A candidate for the Oregon school board blasted the Oregon City Schools superintendent and school board members last Wednesday for increasing the salaries of administrators at a previous meeting.
P.J. Kapfhammer, who is running for a seat on the school board, asked Dr. Mike Zalar, superintendent of the district, about the increase at a board meeting last Wednesday.
“I heard a rumor going around that the administrators are getting a raise this year,” said Kapfhammer.
“Adjustments have been made in the administrative salary schedule that are in compliance with the teachers’ salary schedule,” said Zalar. In other words, any type of increase has been comparable across the board. What that resulted in was a slight increase in administrative salaries. Administrators do not have step increases in their schedule to the same extent as other employees in the district.”
Zalar said there were cost savings when the board restructured the central office of the administrative staff this year.
“We reduced six central office positions to three. We saved the district about $300,000 in that particular restructuring. Indexes were adjusted slightly - and this is kind of complicated, I’m not trying to be deceptive here because we have different administrators at different stages in their current contracts. We’ve had administrators move from elementary principals to middle school principals, middle school to elementary, middle school to high school. We’ve had a lot of movement within the administrative ranks during the last two years trying to make adjustments for that. The net result is that some salaries were increased slightly.”
The administrators, he noted, also increased their personal contributions to health insurance by 50 percent, as did teachers earlier this year.
“We saved the district over $150,000 for the next two years with administrative salaries, even though some of our administrators have received a slight increase,” said Zalar.
Kapfhammer said he didn’t think administrators should get raises since the teachers union, the Oregon City Federation of Teachers, approved a three year agreement with the district in July that included concessions in wages and benefits.
In addition, he called the raise “an insult” after the board made cuts in the budget, including the elimination of several teachers as well as busing for high school students.
“We lost jobs, we lost bus drivers, we lost maintenance. Yet you turn right around and give our leaders a pay raise. This is an insult to the community. The reason I’m so concerned about this is I think this directly sets us back at least five years with our community. We’ve awarded the upper echelon, or like some people like to say, the `ole boy network.’ I would love for every administrator to go to Clay High School’s parking lot and interview parents who have to get out of work, juggle rides, to get their kids home from school. Or talk to a kid walking down Stadium and say, `We’re sorry we cut busing. But we gave administrators raises.’ It doesn’t look good,” he said.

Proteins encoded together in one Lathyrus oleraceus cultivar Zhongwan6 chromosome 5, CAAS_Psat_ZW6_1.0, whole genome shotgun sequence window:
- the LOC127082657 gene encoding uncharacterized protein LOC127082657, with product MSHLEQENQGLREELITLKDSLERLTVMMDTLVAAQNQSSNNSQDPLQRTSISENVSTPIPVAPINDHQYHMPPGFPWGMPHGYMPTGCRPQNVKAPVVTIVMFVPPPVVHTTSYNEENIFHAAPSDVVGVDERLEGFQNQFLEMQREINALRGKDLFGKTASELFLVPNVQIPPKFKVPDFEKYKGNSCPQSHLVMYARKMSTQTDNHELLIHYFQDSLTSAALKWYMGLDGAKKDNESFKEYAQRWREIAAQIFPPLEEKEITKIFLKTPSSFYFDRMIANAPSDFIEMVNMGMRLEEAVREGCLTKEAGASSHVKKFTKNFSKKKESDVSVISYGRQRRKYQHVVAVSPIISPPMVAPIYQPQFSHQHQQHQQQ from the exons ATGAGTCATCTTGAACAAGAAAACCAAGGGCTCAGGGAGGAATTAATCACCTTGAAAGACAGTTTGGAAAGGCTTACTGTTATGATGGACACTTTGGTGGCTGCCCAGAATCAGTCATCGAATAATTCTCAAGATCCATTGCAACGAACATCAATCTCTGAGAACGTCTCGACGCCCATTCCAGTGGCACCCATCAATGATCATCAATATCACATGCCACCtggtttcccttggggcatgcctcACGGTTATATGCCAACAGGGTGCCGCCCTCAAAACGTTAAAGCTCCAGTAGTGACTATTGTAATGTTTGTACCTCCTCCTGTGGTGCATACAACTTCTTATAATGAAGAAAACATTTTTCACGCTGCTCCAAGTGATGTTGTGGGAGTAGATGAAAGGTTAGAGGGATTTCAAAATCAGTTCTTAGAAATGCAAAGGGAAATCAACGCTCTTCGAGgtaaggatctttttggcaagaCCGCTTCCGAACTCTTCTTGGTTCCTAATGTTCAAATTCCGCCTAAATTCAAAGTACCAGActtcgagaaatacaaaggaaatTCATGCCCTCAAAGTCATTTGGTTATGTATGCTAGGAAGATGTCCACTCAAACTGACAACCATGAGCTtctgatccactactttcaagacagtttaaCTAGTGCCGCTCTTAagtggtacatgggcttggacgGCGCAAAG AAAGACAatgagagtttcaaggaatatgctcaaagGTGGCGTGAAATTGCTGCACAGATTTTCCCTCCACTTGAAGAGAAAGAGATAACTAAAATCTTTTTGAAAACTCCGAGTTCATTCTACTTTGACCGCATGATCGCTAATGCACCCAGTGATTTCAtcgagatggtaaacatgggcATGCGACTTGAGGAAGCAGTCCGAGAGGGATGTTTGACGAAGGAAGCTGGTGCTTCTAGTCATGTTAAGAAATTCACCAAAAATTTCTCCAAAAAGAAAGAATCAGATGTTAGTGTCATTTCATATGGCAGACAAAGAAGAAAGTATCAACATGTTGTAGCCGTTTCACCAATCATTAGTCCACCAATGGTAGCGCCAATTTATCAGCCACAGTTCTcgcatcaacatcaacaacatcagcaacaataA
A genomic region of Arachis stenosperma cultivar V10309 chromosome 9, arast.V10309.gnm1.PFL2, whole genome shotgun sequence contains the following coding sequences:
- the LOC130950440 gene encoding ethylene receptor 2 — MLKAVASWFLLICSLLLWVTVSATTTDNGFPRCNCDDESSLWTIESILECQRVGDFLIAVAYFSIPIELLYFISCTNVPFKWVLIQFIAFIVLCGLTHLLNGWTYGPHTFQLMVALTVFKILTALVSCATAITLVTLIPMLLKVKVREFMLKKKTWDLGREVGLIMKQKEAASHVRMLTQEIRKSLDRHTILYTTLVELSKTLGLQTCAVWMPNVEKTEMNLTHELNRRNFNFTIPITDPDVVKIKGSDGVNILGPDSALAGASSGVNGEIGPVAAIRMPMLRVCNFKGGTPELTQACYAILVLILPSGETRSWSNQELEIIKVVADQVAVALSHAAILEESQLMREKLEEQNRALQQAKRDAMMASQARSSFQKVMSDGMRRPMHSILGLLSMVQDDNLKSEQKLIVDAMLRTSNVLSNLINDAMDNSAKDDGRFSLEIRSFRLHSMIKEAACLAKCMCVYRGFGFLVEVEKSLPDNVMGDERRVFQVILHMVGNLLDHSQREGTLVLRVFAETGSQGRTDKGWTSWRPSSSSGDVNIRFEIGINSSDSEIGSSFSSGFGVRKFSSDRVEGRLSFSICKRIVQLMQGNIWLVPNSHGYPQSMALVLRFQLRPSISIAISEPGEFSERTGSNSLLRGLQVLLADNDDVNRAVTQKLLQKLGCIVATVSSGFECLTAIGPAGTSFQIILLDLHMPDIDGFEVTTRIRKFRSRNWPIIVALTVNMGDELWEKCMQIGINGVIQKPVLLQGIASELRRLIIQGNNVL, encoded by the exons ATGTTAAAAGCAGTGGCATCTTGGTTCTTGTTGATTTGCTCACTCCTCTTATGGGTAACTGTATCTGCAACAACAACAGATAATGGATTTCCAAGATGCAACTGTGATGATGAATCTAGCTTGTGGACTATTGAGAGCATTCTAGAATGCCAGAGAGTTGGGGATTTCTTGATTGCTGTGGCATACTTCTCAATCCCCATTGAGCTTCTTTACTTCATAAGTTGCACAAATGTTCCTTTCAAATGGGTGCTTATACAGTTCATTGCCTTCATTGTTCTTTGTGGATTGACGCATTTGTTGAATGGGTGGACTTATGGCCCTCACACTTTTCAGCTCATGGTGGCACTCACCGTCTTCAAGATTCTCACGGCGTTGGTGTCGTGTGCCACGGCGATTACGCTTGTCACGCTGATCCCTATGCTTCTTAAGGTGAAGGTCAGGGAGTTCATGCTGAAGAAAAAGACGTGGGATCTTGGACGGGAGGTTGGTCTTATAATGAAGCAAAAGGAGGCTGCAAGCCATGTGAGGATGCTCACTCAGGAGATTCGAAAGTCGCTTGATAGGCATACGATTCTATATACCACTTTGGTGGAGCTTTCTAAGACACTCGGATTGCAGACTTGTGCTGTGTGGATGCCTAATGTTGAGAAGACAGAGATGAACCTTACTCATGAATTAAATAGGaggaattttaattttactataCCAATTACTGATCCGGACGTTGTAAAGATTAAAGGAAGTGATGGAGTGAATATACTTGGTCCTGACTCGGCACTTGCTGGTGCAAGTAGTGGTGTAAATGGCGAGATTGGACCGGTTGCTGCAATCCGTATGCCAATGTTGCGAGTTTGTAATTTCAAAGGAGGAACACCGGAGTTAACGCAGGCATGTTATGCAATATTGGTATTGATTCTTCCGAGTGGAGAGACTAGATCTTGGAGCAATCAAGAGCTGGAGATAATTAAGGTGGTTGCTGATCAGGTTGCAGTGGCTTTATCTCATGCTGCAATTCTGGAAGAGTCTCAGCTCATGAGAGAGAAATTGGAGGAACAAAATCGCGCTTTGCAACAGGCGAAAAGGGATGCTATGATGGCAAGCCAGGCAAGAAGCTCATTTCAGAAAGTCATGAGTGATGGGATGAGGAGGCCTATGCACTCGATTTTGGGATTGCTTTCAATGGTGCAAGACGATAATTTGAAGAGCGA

After the meeting, Kapfhammer said the administration has been telling the community “we’re in this together, we have to sacrifice, we have to do the best for the district.”
“They took major concessions from teachers, they cut jobs, they cut busing, closed a school, increased athletic fees. Then they turn around and slap you in the face by giving a raise to administrators,” he said.
He questioned Zalar’s comment that the increase was a small adjustment in the administrative salary schedule. “It’s still a raise,” said Kapfhammer. “Understand how the real world thinks. If you’re making a dollar more next year, it’s a raise.”
He also disputed Zalar’s comment that the increase is in compliance with the teachers’ salary schedule.
“That’s not accurate,” said Kapfhammer. “They have a pension pickup that teachers don’t have. Their pay scale is much larger than the teachers’ pay scale.”
Zalar told The Press after the meeting that the increase was the result of a three year movement within the administration “and to fairly compensate everyone for the current positions they’re in.”
“Since being superintendent in the last few years, I’ve reduced administrative positions 30 percent. When I started, we had 32 administrators. We are down to approximately 22. We’ve taken the exact same freezes that teachers have taken and we have made the exact same increases in contributions to our health care. We’ve reduced our staff more than any teachers, certified or classified.”
Kapfhammer said he was also unhappy that the audio of the meeting, which is posted on the district’s website, broke down when Kapfhammer got into a heated exchange with one of the board members.
“Every time something doesn’t go in the board’s favor, they blur the recording,” he alleged.
Zalar confirmed there was a problem with the audio, but that it was not intentional.
“I’m going to try and meet with Mr. Kapfhammer individually and explain to him in more detail exactly what the board approved. I’m sure he doesn’t have a complete understanding of the facts. It’s very complicated to explain to someone in a very short amount of time.”